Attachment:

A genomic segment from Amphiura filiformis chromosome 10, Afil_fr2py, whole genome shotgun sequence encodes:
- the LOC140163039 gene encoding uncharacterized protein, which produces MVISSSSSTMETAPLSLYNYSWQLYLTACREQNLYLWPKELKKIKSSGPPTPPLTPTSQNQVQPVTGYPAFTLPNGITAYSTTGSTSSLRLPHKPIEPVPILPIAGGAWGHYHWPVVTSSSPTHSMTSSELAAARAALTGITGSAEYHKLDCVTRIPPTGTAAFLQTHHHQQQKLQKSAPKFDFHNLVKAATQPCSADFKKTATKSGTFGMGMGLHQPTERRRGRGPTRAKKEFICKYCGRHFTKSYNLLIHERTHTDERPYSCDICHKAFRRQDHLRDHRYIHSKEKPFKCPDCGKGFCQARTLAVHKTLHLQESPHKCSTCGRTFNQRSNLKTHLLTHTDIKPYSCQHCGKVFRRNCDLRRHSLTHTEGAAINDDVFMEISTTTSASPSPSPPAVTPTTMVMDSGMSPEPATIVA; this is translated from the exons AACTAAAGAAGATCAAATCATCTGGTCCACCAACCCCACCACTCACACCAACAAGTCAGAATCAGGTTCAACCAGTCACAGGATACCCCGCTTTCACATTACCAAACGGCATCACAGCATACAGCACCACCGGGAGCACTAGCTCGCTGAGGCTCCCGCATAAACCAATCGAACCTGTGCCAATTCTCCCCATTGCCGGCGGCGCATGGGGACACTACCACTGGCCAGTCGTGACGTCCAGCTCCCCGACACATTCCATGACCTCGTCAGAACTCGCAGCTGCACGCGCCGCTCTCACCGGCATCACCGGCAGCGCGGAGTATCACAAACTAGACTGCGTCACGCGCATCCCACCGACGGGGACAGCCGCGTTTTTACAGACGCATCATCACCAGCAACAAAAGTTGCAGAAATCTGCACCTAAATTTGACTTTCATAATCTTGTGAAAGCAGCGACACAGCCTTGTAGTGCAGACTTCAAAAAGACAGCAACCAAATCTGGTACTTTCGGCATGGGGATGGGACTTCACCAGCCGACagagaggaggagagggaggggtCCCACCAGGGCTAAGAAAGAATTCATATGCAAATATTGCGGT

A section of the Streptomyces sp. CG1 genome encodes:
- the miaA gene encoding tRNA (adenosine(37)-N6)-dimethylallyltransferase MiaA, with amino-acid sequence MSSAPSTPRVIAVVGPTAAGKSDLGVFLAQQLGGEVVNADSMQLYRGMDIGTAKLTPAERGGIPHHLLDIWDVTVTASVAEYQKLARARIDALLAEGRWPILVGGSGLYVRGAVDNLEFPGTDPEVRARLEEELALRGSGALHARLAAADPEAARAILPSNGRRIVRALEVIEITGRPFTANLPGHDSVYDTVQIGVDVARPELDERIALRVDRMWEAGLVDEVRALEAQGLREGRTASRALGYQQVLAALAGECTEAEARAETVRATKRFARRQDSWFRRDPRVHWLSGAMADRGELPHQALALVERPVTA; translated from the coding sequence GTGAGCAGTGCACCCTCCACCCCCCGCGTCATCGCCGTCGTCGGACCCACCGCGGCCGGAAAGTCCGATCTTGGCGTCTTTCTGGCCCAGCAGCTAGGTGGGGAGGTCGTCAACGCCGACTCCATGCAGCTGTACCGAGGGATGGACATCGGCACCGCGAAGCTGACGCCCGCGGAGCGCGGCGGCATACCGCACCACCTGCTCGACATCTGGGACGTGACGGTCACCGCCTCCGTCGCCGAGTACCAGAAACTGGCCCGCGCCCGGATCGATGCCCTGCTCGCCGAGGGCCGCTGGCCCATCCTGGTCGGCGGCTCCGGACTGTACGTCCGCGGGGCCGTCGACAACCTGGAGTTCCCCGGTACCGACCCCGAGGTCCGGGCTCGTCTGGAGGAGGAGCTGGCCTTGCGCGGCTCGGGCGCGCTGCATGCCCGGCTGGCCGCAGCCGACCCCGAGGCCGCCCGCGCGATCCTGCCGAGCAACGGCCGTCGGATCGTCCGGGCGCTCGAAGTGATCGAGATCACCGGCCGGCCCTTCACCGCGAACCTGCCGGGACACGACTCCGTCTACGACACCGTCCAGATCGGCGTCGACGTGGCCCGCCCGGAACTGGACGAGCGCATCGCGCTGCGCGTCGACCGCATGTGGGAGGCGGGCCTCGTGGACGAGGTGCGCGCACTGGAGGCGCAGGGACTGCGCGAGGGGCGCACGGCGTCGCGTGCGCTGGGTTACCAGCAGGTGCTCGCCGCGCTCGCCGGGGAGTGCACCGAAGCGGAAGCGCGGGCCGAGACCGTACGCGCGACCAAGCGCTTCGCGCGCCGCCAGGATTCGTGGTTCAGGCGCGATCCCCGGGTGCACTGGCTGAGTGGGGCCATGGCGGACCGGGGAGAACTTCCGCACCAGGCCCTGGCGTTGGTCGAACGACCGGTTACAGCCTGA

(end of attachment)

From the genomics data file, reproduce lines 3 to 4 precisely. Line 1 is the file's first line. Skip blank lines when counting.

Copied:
A section of the Streptomyces sp. CG1 genome encodes:
- the miaA gene encoding tRNA (adenosine(37)-N6)-dimethylallyltransferase MiaA, with amino-acid sequence MSSAPSTPRVIAVVGPTAAGKSDLGVFLAQQLGGEVVNADSMQLYRGMDIGTAKLTPAERGGIPHHLLDIWDVTVTASVAEYQKLARARIDALLAEGRWPILVGGSGLYVRGAVDNLEFPGTDPEVRARLEEELALRGSGALHARLAAADPEAARAILPSNGRRIVRALEVIEITGRPFTANLPGHDSVYDTVQIGVDVARPELDERIALRVDRMWEAGLVDEVRALEAQGLREGRTASRALGYQQVLAALAGECTEAEARAETVRATKRFARRQDSWFRRDPRVHWLSGAMADRGELPHQALALVERPVTA; translated from the coding sequence GTGAGCAGTGCACCCTCCACCCCCCGCGTCATCGCCGTCGTCGGACCCACCGCGGCCGGAAAGTCCGATCTTGGCGTCTTTCTGGCCCAGCAGCTAGGTGGGGAGGTCGTCAACGCCGACTCCATGCAGCTGTACCGAGGGATGGACATCGGCACCGCGAAGCTGACGCCCGCGGAGCGCGGCGGCATACCGCACCACCTGCTCGACATCTGGGACGTGACGGTCACCGCCTCCGTCGCCGAGTACCAGAAACTGGCCCGCGCCCGGATCGATGCCCTGCTCGCCGAGGGCCGCTGGCCCATCCTGGTCGGCGGCTCCGGACTGTACGTCCGCGGGGCCGTCGACAACCTGGAGTTCCCCGGTACCGACCCCGAGGTCCGGGCTCGTCTGGAGGAGGAGCTGGCCTTGCGCGGCTCGGGCGCGCTGCATGCCCGGCTGGCCGCAGCCGACCCCGAGGCCGCCCGCGCGATCCTGCCGAGCAACGGCCGTCGGATCGTCCGGGCGCTCGAAGTGATCGAGATCACCGGCCGGCCCTTCACCGCGAACCTGCCGGGACACGACTCCGTCTACGACACCGTCCAGATCGGCGTCGACGTGGCCCGCCCGGAACTGGACGAGCGCATCGCGCTGCGCGTCGACCGCATGTGGGAGGCGGGCCTCGTGGACGAGGTGCGCGCACTGGAGGCGCAGGGACTGCGCGAGGGGCGCACGGCGTCGCGTGCGCTGGGTTACCAGCAGGTGCTCGCCGCGCTCGCCGGGGAGTGCACCGAAGCGGAAGCGCGGGCCGAGACCGTACGCGCGACCAAGCGCTTCGCGCGCCGCCAGGATTCGTGGTTCAGGCGCGATCCCCGGGTGCACTGGCTGAGTGGGGCCATGGCGGACCGGGGAGAACTTCCGCACCAGGCCCTGGCGTTGGTCGAACGACCGGTTACAGCCTGA